It's not that hard. There's no good reason why your HR dept. shouldn't be able to change a few numbers in the withholding lookup tables. Might take all of an hour.

And then there's the IRS guidance that employers should begin using the 2018 withholding tables as soon as possible, but not later than Feb. 15, 2018. Don't know if that rises to the level of "law", but again there's no good reason for HR not to do it.

lstone19
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Re: New tax law and changes to paycheck

Post by lstone19 » Mon Jan 22, 2018 9:21 am

FiveK wrote:
Mon Jan 22, 2018 9:06 am
It's not that hard. There's no good reason why your HR dept. shouldn't be able to change a few numbers in the withholding lookup tables. Might take all of an hour.
[/quote]

I agree it's not that hard. Since my wife's hours (contract consultant) and rate can vary a lot, I have a spreadsheet that I can plop her hours into and know what the next check will be within a few pennies. The formula I use, which is for her with a Single/0 W-4 with a biweekly payroll, is:

=IF(I8<142,0,IF(I8<509,(I8-142)*0.1,IF(I8<1631,(I8-509)*0.12+36.7,IF(I8<3315,(I8-1631)*0.22+171.34,IF(I8<6200,(I8-3315)*0.24+541.82,IF(I8<7835,(I8-6200)*0.32+1234.22,IF(I8<19373,(I8-7835)*0.35+1757.42,(I8-19373)*0.37+5795.72)))))))

where cell I8 is the taxable gross. If you look at IRS Notice 1036 (https://www.irs.gov/pub/irs-pdf/n1036.pdf), you'll see all the numbers in the formula come right out of the Biweekly/Single table (the formula or calculation of taxable gross will require adjustment to account for exemptions but since we always use 0, I didn't include it).

Alan S.
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Re: New tax law and changes to paycheck

Post by Alan S. » Mon Jan 22, 2018 11:40 am

Anyone know if the withholding in the new tables is adjusted ( reduced) to make up for the 4-6 weeks of higher withholding from the former tables?

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FiveK
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Re: New tax law and changes to paycheck

Post by FiveK » Mon Jan 22, 2018 12:07 pm

Alan S. wrote:
Mon Jan 22, 2018 11:40 am
Anyone know if the withholding in the new tables is adjusted ( reduced) to make up for the 4-6 weeks of higher withholding from the former tables?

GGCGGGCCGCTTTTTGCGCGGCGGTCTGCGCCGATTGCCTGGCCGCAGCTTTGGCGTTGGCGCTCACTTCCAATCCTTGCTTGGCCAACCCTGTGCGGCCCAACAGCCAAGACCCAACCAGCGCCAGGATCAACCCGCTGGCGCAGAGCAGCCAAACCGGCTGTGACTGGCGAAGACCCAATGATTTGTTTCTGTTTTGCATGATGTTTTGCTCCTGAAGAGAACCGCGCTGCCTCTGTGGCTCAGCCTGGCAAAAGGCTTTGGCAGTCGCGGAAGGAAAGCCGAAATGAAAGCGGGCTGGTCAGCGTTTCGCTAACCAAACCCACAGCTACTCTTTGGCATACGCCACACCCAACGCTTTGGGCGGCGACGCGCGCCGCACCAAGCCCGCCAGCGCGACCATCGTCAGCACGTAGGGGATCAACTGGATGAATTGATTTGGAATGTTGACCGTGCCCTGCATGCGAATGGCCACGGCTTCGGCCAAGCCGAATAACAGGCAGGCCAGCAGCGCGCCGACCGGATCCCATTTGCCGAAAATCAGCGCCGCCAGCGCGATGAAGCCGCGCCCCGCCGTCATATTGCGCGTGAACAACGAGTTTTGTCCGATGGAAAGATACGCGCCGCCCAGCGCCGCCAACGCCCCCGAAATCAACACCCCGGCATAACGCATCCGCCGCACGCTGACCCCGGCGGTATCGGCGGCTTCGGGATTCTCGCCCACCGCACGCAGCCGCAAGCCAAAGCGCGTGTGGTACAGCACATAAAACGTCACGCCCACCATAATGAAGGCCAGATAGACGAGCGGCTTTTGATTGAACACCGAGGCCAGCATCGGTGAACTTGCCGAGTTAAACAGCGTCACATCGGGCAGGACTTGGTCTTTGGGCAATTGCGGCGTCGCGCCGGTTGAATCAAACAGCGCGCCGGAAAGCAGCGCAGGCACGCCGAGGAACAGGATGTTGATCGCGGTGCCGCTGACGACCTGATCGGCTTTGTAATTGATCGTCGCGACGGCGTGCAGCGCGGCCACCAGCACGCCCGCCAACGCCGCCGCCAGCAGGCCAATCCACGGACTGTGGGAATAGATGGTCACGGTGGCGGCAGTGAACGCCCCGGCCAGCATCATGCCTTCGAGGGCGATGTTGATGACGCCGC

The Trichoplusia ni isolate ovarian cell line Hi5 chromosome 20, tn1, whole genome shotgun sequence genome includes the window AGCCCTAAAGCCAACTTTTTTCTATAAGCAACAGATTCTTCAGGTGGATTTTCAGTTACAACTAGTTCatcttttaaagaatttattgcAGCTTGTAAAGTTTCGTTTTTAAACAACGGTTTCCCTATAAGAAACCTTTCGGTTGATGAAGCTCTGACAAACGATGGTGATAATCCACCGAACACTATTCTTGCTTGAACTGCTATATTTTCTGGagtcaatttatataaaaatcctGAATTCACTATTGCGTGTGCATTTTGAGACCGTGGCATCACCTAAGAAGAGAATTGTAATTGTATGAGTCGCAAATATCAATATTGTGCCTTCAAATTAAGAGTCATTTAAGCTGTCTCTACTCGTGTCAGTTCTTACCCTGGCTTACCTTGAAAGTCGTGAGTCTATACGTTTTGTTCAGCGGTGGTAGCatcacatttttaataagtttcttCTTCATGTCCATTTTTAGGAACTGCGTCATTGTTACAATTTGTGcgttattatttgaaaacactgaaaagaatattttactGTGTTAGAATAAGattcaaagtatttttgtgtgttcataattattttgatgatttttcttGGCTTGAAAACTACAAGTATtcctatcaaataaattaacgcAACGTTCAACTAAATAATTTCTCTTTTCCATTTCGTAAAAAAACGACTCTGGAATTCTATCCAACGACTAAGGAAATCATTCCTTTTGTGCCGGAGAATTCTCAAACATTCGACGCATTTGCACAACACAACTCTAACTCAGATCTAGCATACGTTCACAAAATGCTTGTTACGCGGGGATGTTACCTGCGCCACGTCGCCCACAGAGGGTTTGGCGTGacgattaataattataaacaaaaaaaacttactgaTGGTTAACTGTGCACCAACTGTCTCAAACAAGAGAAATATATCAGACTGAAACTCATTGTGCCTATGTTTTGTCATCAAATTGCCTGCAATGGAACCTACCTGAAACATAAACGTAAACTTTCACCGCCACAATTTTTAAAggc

No, it is not.

"Single with 2 allowances" and "Married with 3 allowances" line up perfectly with the Single and MFJ tax brackets.

Diogenes
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Re: New tax law and changes to paycheck

Post by Diogenes » Mon Jan 22, 2018 12:32 pm

Looking at making changes to the quarterly payments. Following the Tax Cuts and Jobs Act, my bill will decrease about $5K!
Nice! It will go back into the business, but still very positive and significant.

ImUrHuckleberry
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Re: New tax law and changes to paycheck

Post by ImUrHuckleberry » Mon Jan 22, 2018 1:30 pm

emoore wrote:
Sat Jan 20, 2018 10:39 am
am wrote:
Sat Jan 20, 2018 10:19 am
My understanding is that the tax law will impact paychecks next month. I was looking for a calculator that would estimate the new amount once the changes take effect. This one that I have used in the past does not: https://www.paycheckcity.com/calculator/salary/

Also, will most people need to change their w4 form? I don’t want to have to write a check to the IRS when I do taxes in 2019. Thanks.
You can calculate your own withholding tax from the new withholding tables. Also you can use one of the 2018 tax calculators to estimate how much tax you will owe for 2018 and then adjust your W4 form from there. That's what I'm doing. If I keep my exemptions the same as last year I will wind up owing taxes at the end of the year.
Based on the new tables I just had to change my allowances from 3 to 0 and I'm still slightly under-withholding for what I think we'll owe in 2018 based on the new tax plan.

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whodidntante
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Re: New tax law and changes to paycheck

Post by whodidntante » Mon Jan 22, 2018 1:35 pm

I assume my withholding is wrong and take it upon myself to correct it each year. I want to withhold as little as possible while landing in a safe harbor.

ImUrHuckleberry
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Re: New tax law and changes to paycheck

Post by ImUrHuckleberry » Mon Jan 22, 2018 1:38 pm

I shoot for getting about $200 refund just to cover for my back-of-envelope calculations.